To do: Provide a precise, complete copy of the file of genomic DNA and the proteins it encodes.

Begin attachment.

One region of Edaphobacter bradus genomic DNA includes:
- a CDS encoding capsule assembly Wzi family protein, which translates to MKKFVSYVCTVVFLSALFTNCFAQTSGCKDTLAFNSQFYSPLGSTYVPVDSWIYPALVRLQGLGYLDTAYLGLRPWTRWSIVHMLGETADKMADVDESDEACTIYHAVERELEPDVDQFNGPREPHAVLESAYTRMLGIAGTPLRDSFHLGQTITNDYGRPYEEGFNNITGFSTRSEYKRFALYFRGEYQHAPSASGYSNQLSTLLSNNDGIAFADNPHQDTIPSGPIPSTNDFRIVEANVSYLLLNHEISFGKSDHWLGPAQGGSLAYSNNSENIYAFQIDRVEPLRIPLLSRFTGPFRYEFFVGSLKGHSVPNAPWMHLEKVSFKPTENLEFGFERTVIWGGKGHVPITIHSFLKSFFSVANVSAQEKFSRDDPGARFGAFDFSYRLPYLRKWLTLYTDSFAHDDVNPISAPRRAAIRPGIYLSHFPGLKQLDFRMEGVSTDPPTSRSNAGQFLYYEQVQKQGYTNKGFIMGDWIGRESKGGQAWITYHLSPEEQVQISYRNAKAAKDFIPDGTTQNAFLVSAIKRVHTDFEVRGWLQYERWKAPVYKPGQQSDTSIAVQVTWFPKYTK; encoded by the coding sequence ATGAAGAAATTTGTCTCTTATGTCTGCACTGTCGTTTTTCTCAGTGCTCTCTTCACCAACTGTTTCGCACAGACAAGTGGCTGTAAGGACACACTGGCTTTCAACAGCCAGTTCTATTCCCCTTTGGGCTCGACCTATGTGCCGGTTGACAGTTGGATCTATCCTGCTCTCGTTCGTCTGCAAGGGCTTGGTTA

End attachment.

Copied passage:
One region of Edaphobacter bradus genomic DNA includes:
- a CDS encoding capsule assembly Wzi family protein, which translates to MKKFVSYVCTVVFLSALFTNCFAQTSGCKDTLAFNSQFYSPLGSTYVPVDSWIYPALVRLQGLGYLDTAYLGLRPWTRWSIVHMLGETADKMADVDESDEACTIYHAVERELEPDVDQFNGPREPHAVLESAYTRMLGIAGTPLRDSFHLGQTITNDYGRPYEEGFNNITGFSTRSEYKRFALYFRGEYQHAPSASGYSNQLSTLLSNNDGIAFADNPHQDTIPSGPIPSTNDFRIVEANVSYLLLNHEISFGKSDHWLGPAQGGSLAYSNNSENIYAFQIDRVEPLRIPLLSRFTGPFRYEFFVGSLKGHSVPNAPWMHLEKVSFKPTENLEFGFERTVIWGGKGHVPITIHSFLKSFFSVANVSAQEKFSRDDPGARFGAFDFSYRLPYLRKWLTLYTDSFAHDDVNPISAPRRAAIRPGIYLSHFPGLKQLDFRMEGVSTDPPTSRSNAGQFLYYEQVQKQGYTNKGFIMGDWIGRESKGGQAWITYHLSPEEQVQISYRNAKAAKDFIPDGTTQNAFLVSAIKRVHTDFEVRGWLQYERWKAPVYKPGQQSDTSIAVQVTWFPKYTK; encoded by the coding sequence ATGAAGAAATTTGTCTCTTATGTCTGCACTGTCGTTTTTCTCAGTGCTCTCTTCACCAACTGTTTCGCACAGACAAGTGGCTGTAAGGACACACTGGCTTTCAACAGCCAGTTCTATTCCCCTTTGGGCTCGACCTATGTGCCGGTTGACAGTTGGATCTATCCTGCTCTCGTTCGTCTGCAAGGGCTTGGTTA